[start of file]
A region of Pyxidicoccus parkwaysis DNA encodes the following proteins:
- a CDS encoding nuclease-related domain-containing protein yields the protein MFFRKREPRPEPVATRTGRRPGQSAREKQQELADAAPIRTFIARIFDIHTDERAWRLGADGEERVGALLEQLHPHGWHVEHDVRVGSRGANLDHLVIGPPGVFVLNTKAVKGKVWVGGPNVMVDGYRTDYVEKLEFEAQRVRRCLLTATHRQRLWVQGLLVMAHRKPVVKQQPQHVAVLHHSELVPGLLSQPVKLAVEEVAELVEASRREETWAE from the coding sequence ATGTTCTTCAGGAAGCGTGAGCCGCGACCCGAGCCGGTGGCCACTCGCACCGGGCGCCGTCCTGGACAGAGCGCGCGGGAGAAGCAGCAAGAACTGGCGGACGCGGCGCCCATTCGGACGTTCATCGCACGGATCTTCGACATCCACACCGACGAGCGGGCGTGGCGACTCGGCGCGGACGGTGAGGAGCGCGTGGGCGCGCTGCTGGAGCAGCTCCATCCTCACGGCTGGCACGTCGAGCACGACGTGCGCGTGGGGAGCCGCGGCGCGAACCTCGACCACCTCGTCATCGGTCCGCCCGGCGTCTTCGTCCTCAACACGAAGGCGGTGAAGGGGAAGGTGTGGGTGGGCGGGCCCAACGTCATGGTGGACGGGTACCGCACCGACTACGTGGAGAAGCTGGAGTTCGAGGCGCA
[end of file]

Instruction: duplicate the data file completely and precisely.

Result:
A region of Pyxidicoccus parkwaysis DNA encodes the following proteins:
- a CDS encoding nuclease-related domain-containing protein yields the protein MFFRKREPRPEPVATRTGRRPGQSAREKQQELADAAPIRTFIARIFDIHTDERAWRLGADGEERVGALLEQLHPHGWHVEHDVRVGSRGANLDHLVIGPPGVFVLNTKAVKGKVWVGGPNVMVDGYRTDYVEKLEFEAQRVRRCLLTATHRQRLWVQGLLVMAHRKPVVKQQPQHVAVLHHSELVPGLLSQPVKLAVEEVAELVEASRREETWAE from the coding sequence ATGTTCTTCAGGAAGCGTGAGCCGCGACCCGAGCCGGTGGCCACTCGCACCGGGCGCCGTCCTGGACAGAGCGCGCGGGAGAAGCAGCAAGAACTGGCGGACGCGGCGCCCATTCGGACGTTCATCGCACGGATCTTCGACATCCACACCGACGAGCGGGCGTGGCGACTCGGCGCGGACGGTGAGGAGCGCGTGGGCGCGCTGCTGGAGCAGCTCCATCCTCACGGCTGGCACGTCGAGCACGACGTGCGCGTGGGGAGCCGCGGCGCGAACCTCGACCACCTCGTCATCGGTCCGCCCGGCGTCTTCGTCCTCAACACGAAGGCGGTGAAGGGGAAGGTGTGGGTGGGCGGGCCCAACGTCATGGTGGACGGGTACCGCACCGACTACGTGGAGAAGCTGGAGTTCGAGGCGCA